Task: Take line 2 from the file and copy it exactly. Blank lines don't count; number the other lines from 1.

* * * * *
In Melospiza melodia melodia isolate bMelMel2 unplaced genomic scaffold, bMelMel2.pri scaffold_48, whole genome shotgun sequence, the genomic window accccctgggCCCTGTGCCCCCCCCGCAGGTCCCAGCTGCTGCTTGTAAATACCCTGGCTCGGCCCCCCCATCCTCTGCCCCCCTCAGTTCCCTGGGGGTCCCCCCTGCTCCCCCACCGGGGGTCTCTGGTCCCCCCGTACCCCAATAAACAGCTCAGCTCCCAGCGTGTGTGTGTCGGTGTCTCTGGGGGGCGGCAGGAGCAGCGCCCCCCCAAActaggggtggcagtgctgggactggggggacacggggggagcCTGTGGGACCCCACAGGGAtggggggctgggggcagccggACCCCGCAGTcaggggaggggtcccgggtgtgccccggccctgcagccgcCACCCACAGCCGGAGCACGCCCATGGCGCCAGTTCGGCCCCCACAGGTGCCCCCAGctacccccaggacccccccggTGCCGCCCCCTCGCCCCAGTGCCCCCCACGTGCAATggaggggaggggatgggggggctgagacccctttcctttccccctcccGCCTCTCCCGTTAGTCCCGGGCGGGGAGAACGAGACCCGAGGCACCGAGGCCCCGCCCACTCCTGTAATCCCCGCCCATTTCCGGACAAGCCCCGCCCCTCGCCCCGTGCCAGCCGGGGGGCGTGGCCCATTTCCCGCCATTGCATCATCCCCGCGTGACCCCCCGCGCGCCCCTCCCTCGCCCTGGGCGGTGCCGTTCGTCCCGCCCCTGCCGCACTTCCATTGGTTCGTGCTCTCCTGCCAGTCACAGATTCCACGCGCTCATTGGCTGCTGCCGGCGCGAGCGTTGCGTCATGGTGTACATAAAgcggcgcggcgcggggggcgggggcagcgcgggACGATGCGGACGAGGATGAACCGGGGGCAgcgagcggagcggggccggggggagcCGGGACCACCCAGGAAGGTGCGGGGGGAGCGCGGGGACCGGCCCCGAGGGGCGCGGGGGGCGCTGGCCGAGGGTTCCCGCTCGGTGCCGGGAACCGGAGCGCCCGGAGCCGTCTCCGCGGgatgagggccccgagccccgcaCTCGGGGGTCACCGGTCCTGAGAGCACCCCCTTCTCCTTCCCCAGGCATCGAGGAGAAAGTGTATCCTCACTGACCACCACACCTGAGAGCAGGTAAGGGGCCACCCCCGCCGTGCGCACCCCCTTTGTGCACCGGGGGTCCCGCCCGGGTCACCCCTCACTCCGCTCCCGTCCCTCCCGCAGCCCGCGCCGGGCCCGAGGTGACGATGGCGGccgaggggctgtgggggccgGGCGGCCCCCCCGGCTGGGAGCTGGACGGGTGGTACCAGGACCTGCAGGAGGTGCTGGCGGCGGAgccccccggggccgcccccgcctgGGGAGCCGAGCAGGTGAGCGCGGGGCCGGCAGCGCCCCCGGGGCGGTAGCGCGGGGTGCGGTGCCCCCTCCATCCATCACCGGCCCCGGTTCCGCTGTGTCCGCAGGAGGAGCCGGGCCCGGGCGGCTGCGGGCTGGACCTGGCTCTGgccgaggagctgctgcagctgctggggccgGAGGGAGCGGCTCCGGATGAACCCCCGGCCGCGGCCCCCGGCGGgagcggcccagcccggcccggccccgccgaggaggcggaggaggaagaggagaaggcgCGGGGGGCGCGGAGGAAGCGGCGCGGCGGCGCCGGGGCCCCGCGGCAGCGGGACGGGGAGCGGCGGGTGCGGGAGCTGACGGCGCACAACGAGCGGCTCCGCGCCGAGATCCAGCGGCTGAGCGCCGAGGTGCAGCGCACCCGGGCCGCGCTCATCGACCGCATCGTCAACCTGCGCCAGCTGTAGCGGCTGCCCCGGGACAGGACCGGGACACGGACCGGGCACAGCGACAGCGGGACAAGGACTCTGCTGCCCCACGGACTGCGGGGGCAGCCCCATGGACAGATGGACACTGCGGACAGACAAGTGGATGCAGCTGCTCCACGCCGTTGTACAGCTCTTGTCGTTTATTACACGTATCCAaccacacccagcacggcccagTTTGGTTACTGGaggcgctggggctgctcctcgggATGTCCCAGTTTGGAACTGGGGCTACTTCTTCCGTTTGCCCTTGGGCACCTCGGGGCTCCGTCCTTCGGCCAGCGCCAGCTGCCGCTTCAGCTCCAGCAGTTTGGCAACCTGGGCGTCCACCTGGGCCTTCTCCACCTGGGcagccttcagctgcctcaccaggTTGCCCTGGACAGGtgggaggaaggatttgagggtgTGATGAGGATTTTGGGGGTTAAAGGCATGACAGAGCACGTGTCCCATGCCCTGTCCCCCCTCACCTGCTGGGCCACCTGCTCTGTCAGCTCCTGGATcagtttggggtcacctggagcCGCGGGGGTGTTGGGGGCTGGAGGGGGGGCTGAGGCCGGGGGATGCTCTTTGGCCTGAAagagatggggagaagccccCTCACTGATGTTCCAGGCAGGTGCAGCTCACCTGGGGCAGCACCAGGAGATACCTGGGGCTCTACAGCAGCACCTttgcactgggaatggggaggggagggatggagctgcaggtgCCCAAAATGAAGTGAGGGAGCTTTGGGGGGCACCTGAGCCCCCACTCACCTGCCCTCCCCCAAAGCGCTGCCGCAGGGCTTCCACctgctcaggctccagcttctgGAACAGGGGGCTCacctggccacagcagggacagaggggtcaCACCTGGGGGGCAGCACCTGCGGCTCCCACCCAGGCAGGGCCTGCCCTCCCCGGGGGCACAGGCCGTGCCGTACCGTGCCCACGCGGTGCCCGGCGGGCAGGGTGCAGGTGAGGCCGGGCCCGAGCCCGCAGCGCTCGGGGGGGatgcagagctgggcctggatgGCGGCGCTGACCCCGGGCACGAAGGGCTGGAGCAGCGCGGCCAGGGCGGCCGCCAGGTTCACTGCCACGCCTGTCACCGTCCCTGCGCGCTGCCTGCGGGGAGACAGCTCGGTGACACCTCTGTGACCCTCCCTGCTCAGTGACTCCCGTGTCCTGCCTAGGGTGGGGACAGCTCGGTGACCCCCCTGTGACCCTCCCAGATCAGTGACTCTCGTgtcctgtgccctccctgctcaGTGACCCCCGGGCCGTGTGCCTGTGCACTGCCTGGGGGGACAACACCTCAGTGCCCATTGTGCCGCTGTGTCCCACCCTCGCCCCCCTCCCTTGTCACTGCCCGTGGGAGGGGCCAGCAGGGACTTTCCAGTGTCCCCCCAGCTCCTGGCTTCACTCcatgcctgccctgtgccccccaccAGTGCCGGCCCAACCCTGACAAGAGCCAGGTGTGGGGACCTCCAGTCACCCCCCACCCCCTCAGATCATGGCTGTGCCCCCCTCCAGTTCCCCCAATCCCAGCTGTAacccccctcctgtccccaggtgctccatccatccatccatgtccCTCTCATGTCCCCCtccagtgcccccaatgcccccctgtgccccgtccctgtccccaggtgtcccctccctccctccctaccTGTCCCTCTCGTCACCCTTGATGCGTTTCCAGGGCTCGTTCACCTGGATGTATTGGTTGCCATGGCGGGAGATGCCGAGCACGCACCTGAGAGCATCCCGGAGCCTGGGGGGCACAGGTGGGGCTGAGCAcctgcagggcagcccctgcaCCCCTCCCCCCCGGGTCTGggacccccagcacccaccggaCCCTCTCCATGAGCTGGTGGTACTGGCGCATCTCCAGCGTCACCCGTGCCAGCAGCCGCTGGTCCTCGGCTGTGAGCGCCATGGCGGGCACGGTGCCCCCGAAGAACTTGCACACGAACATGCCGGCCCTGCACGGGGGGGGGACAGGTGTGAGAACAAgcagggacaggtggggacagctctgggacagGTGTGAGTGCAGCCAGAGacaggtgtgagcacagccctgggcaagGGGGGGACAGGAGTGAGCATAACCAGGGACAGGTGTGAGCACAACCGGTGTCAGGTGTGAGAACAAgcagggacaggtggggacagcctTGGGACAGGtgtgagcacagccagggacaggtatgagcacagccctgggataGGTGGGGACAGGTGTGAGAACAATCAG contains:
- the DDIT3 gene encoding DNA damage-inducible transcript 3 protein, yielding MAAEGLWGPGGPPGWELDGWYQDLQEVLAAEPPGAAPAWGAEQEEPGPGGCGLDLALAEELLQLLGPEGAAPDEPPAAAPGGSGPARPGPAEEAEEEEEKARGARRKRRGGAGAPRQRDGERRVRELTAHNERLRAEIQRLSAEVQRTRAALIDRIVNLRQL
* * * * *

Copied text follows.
- the DDIT3 gene encoding DNA damage-inducible transcript 3 protein, yielding MAAEGLWGPGGPPGWELDGWYQDLQEVLAAEPPGAAPAWGAEQEEPGPGGCGLDLALAEELLQLLGPEGAAPDEPPAAAPGGSGPARPGPAEEAEEEEEKARGARRKRRGGAGAPRQRDGERRVRELTAHNERLRAEIQRLSAEVQRTRAALIDRIVNLRQL